September 2019 Fed Rate Cut Probability & Analysis
After a string of nine interest-rate increases that took the Federal Reserve’s target rate from near zero in December 2015 up to a range of 2.25% - 2.5%, the Fed is poised to reduce rates for the second time since the Great Recession. Exactly what impact such a move will have on consumers’ wallets and the economy more broadly remains to be seen. But the hope is that lower rates will prolong what is already the longest economic expansion on record. At the very least, we can expect people with credit card debt to save hundreds of millions of dollars on interest.
To help shed some light on what we can expect from interest rates in the near future and how Americans feel about the prospect of a Fed rate cut, WalletHub conducted a nationally representative survey and assembled some relevant research. You can find the results below.
There is a 91% chance of the Fed reducing its target interest rate by 25 basis points in September 2019.
75% of people say the Federal Reserve should drop interest rates this month.
70% of people say the Federal Reserve knows how to grow the economy better than President Trump.
67% of people agree with President Trump that it’s time for the Fed to drop rates.
41% of people say they will be more confident in the economy if the Fed cuts rates.
56% of people say it’s good for the economy when the Federal Reserve cuts interest rates.
72% of people say it’s good for their own wallet when the Federal Reserve cuts interest rates.
68% of people say the interest rates on their loans are currently too high.
74% of people say their credit card interest rates are currently too high.
The 25% of people who say credit cards become less expensive after a Fed rate cut are correct. Things aren’t as clear-cut for the 45% who think mortgages do, however.
The Federal Reserve has increased its target rate nine times since December 2015, with only one decrease, in July 2019.
Fed Rate Cut Impact by Loan Type
Interest rates on financial products, from credit cards to car loans and mortgages, are generally based on some sort of benchmark rate, which in turn is influenced by the Federal Reserve’s target interest rate in one way or another. So when the Fed’s target rises or falls, the interest rates consumers pay, and the overall cost of borrowing do too. The rates we earn on deposit accounts aren’t nearly as quick to react.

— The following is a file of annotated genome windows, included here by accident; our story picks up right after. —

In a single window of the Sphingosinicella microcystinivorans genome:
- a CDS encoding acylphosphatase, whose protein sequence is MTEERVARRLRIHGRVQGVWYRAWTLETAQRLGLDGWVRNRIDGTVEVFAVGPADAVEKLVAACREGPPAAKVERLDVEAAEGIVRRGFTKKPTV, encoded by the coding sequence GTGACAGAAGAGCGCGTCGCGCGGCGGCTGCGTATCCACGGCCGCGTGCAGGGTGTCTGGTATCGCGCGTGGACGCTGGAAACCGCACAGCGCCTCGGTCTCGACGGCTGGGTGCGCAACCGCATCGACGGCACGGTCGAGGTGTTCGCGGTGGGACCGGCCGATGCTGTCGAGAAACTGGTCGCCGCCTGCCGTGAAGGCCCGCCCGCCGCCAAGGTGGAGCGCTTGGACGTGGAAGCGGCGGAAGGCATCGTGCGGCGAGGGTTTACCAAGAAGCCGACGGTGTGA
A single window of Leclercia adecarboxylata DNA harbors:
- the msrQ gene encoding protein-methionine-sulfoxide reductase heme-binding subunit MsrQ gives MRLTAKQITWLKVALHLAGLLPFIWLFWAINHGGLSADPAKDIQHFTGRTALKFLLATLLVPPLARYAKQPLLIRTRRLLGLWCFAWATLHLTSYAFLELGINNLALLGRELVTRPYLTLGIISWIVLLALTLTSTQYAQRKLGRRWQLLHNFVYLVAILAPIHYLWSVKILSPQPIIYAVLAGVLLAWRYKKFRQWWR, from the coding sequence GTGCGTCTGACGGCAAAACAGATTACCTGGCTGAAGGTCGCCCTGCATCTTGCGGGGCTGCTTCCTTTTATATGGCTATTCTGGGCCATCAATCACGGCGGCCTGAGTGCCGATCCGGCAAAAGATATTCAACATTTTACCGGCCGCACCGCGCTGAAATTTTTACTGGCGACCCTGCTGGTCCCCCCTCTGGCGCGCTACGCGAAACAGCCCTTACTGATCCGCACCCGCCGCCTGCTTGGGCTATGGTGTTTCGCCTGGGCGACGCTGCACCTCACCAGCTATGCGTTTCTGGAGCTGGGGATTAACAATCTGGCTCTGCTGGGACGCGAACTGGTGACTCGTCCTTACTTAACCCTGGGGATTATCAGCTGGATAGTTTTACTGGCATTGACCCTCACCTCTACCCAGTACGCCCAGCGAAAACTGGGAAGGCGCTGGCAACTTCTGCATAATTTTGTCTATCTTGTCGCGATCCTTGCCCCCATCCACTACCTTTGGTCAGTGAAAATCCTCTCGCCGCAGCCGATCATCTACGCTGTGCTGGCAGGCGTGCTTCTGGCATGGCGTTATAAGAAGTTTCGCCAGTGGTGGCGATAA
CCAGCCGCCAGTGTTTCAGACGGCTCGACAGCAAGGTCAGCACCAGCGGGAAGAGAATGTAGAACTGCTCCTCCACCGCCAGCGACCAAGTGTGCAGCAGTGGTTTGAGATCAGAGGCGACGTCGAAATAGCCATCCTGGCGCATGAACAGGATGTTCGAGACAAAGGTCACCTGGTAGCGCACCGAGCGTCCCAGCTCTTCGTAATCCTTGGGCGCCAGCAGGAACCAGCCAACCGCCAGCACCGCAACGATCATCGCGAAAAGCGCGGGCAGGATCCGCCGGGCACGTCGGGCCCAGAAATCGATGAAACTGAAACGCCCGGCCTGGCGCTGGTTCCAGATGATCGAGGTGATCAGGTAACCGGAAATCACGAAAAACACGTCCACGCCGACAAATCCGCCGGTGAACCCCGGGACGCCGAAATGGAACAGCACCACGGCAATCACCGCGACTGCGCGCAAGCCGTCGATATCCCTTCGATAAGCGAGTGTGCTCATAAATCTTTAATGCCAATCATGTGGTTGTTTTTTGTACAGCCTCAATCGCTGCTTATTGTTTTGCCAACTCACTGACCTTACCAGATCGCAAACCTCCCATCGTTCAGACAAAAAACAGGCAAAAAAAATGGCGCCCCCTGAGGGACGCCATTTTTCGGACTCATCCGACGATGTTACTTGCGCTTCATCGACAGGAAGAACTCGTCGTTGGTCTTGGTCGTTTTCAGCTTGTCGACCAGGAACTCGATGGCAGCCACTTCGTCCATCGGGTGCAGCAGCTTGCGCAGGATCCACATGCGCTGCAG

Below, you can see how much we can expect a September 2019 rate cut to influence us.
The vast majority of credit card rates are variable, tied to the Prime Rate. As a result, we expect to see credit card rates decrease about the same amount as the Fed’s target.
- A 25-basis point cut will save credit card users roughly $1.6 billion in extra finance charges during 2019.
- Due to the nine Federal Reserve rate hikes from Dec. 2015 to Dec. 2018, credit card users were set to pay roughly $13 billion more in interest during 2019 than they would have otherwise. That amount has been offset by roughly $1.5 billion due to the 25-basis point cut in July.
If recent rate hikes are any indication, we won’t see much of a change following a September rate cut, as the mortgage markets have already accounted for the move. Mortgages have fixed rates that are priced with a far longer timeframe in mind than other borrowing vehicles.
However, that is not to say Fed rate changes don’t make mortgages more or less expensive for new borrowers. WalletHub’s analysts estimate that this rate cut has already decreased the cost of new mortgages by around 10 basis points.
- The Fed has cost the average homebuyer ($230,984 loan) more than $38,000 since the start of 2015, if you assume the 80-basis point rise in the average APR on a 30-year fixed-rate mortgage from January 2015 to January 2019 is due solely to the nine Fed rate hikes that occurred during that timeframe.
- WalletHub expects the average APR on a 48-month new car loan to fall by around 15 basis points in the months following a 25-basis point rate cut by the Fed.
- The average APR on a 48-month new car loan rose from 4.00% in November 2015 to 5.35% in May 2019 (the most recent data available). That’s a 135-basis point increase in a period characterized by 225 basis points in Fed rate hikes, plus record auto sales.
- WalletHub expects little, if any, change in the APYs available from most deposit accounts following the Fed’s rate cut. Yields did not rise much following rate hikes, and they’re already at quite low levels historically.
- Unlike branch-based accounts, online savings accounts did react to previous Fed rate hikes, with yields increasing by an average of 95 basis points since September 2015 (225 basis points in Fed hikes since then). As a result, we expect online savings account yields to drop the most after a Fed rate cut – around 11 basis points.
Interest Rate Change by Account Type (Q3 2015 to Q2 2019)
*The above graph reflects the average rate for new offers in each category, with the Federal Reserve’s target rate serving as a benchmark.
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